GCV Blog

Why the Gospel Is Good News for Believers... Now (Part 1 of 3)

If you think the Christian experience is supposed to be characterized by constant discouragement and infrequent victory over sin, your gospel is too small. It’s got a giant hole in it. Right in the middle. It’s a gospel that probably talks a long time about getting into heaven and out of hell or about something you share—or should share—with unbelievers. So, when someone comes along talking about being gospel-centered, you think they’ve got eternity or outreach on their minds, certainly not discipleship. If asked, you’d say the gospel is good news now for believers because of what it did for you back then (justification) and what it will do for you in the future, when you die or Jesus returns (glorification). You wouldn’t have much—anything—to say about sanctification. Again, I’d want to say, you’ve missed something absolutely central to the gospel—something profoundly hopeful. You’ve missed why the gospel is good news for you today, not simply yesterday or tomorrow.

What Is the Gospel?

The gospel is the good news that God sent Jesus to undo what Adam undid (see, e.g., Heb 2:5–9; 1 Cor 15:20–28; Rom 5:12–19): Jesus died and rose again for sinners, just as God promised (1 Cor 15:1–8). It is the good news that we can once more be truly human. No longer are we, like Adam, evicted from God’s presence and under his wrath. The garden—the kingdom—has been regained with a plus. It is the good news that we sons of the second Adam have been remade—not just considered to be remade (Rom 3:21–26)—but actually remade—not fully . . . yet (2 Cor 3:18)—but actually, truly. We’ve been re-born, made new, which is to say re-generated. We sons of the second Adam were remade, raised with him to new life. His resurrection guarantees our own (1 Pet 1:3; Eph 2:5–6; et al.). We are new creatures (2 Cor 5:17). Yes, this means something terribly important for the future (1 Cor 6:14; 2 Cor 4:14). And, yes, it means we’ve got something we must share now with our unbelieving neighbors before it’s too late. However, for far too long we’ve missed what the gospel means for us now. We’ve missed why the gospel is good news for Christians today.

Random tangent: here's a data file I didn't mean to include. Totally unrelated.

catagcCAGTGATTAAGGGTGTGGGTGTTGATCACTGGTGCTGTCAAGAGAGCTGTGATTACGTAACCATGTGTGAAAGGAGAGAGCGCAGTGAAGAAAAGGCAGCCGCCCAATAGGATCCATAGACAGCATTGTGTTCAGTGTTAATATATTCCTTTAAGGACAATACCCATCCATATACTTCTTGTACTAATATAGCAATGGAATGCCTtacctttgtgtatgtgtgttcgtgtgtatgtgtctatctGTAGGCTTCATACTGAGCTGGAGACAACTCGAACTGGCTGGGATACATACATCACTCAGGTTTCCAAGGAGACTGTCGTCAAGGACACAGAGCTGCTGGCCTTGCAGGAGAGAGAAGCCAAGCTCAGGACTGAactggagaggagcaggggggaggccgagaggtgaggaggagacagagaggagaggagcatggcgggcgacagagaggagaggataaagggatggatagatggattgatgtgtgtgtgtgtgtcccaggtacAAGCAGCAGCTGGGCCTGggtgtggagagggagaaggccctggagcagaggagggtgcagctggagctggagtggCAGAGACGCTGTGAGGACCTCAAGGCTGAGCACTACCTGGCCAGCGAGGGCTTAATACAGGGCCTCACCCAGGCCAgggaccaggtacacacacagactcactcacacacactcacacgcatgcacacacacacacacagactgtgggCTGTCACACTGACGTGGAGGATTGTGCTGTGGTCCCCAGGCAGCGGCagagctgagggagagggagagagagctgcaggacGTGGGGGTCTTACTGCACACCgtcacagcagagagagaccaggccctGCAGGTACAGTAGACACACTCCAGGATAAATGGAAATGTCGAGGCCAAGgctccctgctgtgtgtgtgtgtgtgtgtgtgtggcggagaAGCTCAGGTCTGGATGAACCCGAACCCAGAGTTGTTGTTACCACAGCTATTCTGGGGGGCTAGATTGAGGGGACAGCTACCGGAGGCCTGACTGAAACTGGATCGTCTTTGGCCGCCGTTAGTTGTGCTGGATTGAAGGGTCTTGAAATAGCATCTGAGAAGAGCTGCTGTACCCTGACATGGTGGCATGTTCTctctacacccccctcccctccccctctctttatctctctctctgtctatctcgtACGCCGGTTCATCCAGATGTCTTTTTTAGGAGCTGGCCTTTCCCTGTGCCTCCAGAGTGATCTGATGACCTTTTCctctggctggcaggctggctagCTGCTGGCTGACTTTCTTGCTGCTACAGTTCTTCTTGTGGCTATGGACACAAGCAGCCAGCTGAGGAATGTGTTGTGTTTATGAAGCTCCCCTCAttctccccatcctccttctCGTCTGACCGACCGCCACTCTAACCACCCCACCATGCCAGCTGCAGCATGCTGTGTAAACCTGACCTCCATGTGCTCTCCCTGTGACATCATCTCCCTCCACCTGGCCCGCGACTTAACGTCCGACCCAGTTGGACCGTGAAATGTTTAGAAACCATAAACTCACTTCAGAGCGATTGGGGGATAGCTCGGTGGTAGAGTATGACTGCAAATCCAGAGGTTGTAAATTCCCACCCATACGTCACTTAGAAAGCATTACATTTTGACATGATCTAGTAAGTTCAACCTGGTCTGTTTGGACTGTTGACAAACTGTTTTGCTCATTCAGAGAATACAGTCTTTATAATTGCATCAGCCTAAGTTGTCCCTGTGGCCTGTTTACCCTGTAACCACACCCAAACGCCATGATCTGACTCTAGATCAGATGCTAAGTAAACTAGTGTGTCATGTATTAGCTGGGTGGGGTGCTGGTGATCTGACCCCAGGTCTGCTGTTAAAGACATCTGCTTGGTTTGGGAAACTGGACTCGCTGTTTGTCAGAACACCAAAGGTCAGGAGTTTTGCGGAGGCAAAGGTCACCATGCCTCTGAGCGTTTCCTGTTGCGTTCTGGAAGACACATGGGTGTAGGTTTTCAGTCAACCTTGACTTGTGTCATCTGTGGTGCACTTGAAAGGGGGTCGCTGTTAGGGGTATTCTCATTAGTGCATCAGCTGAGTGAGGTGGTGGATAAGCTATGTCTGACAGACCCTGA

What Does the Gospel Mean for Christians Now?

First, if we have been given new life, if we’ve been raised with Christ, then we are no longer sin’s slaves (Rom 7:1–6; cf. 6:14; 8:2, 12). That old, awful, oppressive tyrant has been undone, unseated. And his boss, the Devil, has been defeated (Heb 2:14–16). In other words, the gospel is good news for us because it gives us the freedom not to sin. In fact, it’s even better news than this. That same power that crushed death and the Devil—that power that raised Christ from the dead—is now at work in us through God’s energizing Spirit (Eph 1:19–21).

Second, if we have been given new life, if we’ve been raised with Christ, we can do what we were made to do. We are able to do those things that honor our creator or—to say the very same thing—that bring us absolute joy. It’s even better news than this, though. If we’ve been given new life, we will do what we were made to do. We’ll never be perfect—in this life—but we will do those good works God planned for us in advance (Eph 2:10). We won’t go on sinning in the same patterns and with the same frequency (1 John 3:9). We will love God, others and overcome the world (1 John 5:2–5).

All this is possible because God lives in us guaranteeing and continually empowering our new life.

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